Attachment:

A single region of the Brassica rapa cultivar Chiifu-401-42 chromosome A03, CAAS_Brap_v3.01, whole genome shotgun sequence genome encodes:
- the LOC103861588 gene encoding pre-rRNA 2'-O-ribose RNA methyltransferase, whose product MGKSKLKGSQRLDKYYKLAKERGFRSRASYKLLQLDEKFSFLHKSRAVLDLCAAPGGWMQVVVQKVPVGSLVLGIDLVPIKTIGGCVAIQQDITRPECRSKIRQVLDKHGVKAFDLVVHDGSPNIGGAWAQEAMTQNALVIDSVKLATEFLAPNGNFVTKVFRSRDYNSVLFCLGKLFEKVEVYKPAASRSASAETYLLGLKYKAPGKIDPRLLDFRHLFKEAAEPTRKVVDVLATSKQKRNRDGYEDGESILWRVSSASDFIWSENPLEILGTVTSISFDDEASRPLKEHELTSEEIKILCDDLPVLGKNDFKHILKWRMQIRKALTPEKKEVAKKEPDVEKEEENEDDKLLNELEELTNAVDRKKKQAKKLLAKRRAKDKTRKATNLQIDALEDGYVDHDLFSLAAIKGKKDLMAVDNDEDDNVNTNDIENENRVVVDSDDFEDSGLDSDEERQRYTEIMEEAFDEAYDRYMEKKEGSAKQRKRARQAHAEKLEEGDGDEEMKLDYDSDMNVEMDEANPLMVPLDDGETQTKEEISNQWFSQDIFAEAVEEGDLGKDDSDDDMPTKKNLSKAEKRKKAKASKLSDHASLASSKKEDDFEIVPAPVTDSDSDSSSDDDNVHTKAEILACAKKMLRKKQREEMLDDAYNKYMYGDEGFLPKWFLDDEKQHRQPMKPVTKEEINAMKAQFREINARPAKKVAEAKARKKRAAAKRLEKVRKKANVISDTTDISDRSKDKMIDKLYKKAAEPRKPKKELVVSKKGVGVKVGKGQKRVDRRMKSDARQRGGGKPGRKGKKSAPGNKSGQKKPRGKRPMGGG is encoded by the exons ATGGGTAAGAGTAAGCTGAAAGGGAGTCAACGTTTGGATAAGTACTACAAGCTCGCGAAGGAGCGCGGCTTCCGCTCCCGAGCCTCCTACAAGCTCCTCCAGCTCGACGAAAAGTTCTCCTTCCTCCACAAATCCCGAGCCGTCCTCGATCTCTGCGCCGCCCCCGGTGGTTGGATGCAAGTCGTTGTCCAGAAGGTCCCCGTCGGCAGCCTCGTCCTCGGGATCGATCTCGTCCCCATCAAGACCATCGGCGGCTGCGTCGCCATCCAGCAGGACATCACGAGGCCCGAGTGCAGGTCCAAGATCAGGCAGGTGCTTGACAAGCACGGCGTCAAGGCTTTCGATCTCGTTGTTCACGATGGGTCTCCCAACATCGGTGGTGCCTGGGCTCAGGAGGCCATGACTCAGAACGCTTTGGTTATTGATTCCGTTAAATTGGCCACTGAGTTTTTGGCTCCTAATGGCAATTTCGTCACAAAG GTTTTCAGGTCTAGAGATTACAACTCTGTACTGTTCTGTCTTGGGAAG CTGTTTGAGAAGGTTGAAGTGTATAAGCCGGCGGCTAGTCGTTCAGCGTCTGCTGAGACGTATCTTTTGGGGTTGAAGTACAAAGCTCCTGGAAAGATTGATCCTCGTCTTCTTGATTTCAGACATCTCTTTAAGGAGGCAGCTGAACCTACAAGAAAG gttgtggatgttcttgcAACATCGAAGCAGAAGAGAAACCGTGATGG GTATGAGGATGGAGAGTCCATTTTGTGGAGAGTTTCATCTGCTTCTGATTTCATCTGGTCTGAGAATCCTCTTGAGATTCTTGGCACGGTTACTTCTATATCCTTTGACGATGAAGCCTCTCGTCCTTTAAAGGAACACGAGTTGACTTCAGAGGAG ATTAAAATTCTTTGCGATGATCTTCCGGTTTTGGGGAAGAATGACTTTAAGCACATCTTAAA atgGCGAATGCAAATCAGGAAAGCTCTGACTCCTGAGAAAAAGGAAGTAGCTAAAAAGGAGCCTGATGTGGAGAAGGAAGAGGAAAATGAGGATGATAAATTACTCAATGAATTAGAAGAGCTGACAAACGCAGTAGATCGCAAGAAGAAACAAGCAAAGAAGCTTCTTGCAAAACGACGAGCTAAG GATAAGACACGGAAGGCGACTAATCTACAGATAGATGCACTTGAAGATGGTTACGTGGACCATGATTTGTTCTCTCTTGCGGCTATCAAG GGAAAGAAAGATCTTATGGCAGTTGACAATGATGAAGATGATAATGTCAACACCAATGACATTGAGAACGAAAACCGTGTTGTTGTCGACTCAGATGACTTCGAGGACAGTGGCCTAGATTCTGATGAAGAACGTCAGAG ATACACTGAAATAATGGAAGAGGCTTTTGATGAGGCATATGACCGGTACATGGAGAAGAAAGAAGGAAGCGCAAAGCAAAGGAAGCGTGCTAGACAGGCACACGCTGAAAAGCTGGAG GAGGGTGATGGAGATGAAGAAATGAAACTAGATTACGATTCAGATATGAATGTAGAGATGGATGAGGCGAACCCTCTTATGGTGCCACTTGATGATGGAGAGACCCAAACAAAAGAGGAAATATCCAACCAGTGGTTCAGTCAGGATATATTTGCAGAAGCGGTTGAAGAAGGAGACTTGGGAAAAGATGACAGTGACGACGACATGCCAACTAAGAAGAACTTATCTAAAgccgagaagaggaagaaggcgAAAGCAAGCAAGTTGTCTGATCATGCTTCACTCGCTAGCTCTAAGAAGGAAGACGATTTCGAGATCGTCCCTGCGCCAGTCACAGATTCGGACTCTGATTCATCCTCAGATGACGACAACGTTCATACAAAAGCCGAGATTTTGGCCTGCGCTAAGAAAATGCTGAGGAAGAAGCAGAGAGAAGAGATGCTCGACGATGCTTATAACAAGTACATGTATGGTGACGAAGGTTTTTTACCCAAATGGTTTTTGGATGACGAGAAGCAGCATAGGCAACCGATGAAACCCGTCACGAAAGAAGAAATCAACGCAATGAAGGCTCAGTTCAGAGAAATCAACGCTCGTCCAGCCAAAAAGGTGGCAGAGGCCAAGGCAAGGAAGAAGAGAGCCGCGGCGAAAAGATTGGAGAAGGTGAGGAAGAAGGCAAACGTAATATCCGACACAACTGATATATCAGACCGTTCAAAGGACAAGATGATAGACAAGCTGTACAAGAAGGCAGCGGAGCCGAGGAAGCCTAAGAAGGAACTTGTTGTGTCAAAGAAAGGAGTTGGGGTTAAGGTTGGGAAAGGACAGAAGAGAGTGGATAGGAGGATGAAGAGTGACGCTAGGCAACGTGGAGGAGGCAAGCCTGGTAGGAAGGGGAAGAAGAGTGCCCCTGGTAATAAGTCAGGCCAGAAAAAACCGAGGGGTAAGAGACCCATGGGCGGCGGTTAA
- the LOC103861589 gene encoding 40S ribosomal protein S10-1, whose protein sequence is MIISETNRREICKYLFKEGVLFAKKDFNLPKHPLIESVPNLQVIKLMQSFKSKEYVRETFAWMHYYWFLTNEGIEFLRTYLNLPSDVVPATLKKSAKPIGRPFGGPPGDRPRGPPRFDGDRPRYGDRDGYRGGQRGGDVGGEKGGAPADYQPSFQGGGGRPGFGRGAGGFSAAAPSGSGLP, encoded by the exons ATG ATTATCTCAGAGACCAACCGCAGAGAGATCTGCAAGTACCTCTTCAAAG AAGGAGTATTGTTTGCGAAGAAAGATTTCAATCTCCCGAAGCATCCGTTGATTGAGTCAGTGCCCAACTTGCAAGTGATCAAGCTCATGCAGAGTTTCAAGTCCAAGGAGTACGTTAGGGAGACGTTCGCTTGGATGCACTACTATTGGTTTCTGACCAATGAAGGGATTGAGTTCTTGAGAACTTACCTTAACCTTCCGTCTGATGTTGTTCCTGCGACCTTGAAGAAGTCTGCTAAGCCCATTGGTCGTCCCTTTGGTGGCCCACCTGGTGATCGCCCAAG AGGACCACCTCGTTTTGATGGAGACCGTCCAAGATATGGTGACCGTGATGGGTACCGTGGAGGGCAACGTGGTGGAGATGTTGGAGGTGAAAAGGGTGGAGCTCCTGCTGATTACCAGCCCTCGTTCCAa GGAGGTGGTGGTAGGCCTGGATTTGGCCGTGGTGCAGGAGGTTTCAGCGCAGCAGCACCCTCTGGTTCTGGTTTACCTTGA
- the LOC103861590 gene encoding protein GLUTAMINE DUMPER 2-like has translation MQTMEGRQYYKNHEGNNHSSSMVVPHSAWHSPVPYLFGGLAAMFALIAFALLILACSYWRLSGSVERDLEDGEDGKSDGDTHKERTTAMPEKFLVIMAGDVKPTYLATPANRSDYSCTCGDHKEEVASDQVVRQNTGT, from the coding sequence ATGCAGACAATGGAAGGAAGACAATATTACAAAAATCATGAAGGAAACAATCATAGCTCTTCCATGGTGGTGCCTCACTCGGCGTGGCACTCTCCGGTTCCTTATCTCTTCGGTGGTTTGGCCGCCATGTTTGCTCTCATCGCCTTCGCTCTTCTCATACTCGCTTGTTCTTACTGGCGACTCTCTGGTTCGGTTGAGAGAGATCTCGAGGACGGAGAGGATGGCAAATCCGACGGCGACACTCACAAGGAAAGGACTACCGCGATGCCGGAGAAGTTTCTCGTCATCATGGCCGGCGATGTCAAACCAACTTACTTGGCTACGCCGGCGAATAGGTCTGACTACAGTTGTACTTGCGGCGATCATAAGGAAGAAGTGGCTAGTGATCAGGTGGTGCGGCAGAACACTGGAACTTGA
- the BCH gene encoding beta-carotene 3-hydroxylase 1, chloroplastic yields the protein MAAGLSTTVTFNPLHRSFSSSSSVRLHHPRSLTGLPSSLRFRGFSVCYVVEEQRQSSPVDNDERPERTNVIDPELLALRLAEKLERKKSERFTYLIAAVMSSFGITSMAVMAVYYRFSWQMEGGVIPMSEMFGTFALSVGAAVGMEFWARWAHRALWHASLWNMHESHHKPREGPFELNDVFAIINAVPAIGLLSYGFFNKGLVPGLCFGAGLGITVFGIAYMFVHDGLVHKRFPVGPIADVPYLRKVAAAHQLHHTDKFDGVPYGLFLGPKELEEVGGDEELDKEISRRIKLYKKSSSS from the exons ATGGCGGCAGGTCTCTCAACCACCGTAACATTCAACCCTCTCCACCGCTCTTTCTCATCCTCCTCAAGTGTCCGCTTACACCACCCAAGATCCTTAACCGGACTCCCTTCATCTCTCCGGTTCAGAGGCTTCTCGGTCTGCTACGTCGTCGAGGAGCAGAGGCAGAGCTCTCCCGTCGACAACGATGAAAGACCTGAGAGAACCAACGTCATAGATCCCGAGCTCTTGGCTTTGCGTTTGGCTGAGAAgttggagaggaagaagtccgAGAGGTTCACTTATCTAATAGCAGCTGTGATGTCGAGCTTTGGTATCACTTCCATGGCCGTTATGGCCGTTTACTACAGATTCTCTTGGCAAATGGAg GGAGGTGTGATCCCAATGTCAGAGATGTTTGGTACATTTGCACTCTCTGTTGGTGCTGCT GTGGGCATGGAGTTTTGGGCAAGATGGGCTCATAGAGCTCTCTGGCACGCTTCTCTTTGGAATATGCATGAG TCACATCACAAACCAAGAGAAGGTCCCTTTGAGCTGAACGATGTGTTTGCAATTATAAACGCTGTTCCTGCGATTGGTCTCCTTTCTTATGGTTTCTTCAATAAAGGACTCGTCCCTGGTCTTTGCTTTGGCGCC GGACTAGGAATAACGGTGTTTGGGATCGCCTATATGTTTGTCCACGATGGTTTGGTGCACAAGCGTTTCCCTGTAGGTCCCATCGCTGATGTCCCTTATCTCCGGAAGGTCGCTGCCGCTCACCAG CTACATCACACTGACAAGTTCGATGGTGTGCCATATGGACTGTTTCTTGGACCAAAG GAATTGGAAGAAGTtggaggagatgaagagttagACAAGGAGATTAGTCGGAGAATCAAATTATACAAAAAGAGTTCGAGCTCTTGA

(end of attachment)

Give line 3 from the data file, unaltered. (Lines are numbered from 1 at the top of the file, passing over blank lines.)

- the LOC103861589 gene encoding 40S ribosomal protein S10-1, whose protein sequence is MIISETNRREICKYLFKEGVLFAKKDFNLPKHPLIESVPNLQVIKLMQSFKSKEYVRETFAWMHYYWFLTNEGIEFLRTYLNLPSDVVPATLKKSAKPIGRPFGGPPGDRPRGPPRFDGDRPRYGDRDGYRGGQRGGDVGGEKGGAPADYQPSFQGGGGRPGFGRGAGGFSAAAPSGSGLP, encoded by the exons ATG ATTATCTCAGAGACCAACCGCAGAGAGATCTGCAAGTACCTCTTCAAAG AAGGAGTATTGTTTGCGAAGAAAGATTTCAATCTCCCGAAGCATCCGTTGATTGAGTCAGTGCCCAACTTGCAAGTGATCAAGCTCATGCAGAGTTTCAAGTCCAAGGAGTACGTTAGGGAGACGTTCGCTTGGATGCACTACTATTGGTTTCTGACCAATGAAGGGATTGAGTTCTTGAGAACTTACCTTAACCTTCCGTCTGATGTTGTTCCTGCGACCTTGAAGAAGTCTGCTAAGCCCATTGGTCGTCCCTTTGGTGGCCCACCTGGTGATCGCCCAAG AGGACCACCTCGTTTTGATGGAGACCGTCCAAGATATGGTGACCGTGATGGGTACCGTGGAGGGCAACGTGGTGGAGATGTTGGAGGTGAAAAGGGTGGAGCTCCTGCTGATTACCAGCCCTCGTTCCAa GGAGGTGGTGGTAGGCCTGGATTTGGCCGTGGTGCAGGAGGTTTCAGCGCAGCAGCACCCTCTGGTTCTGGTTTACCTTGA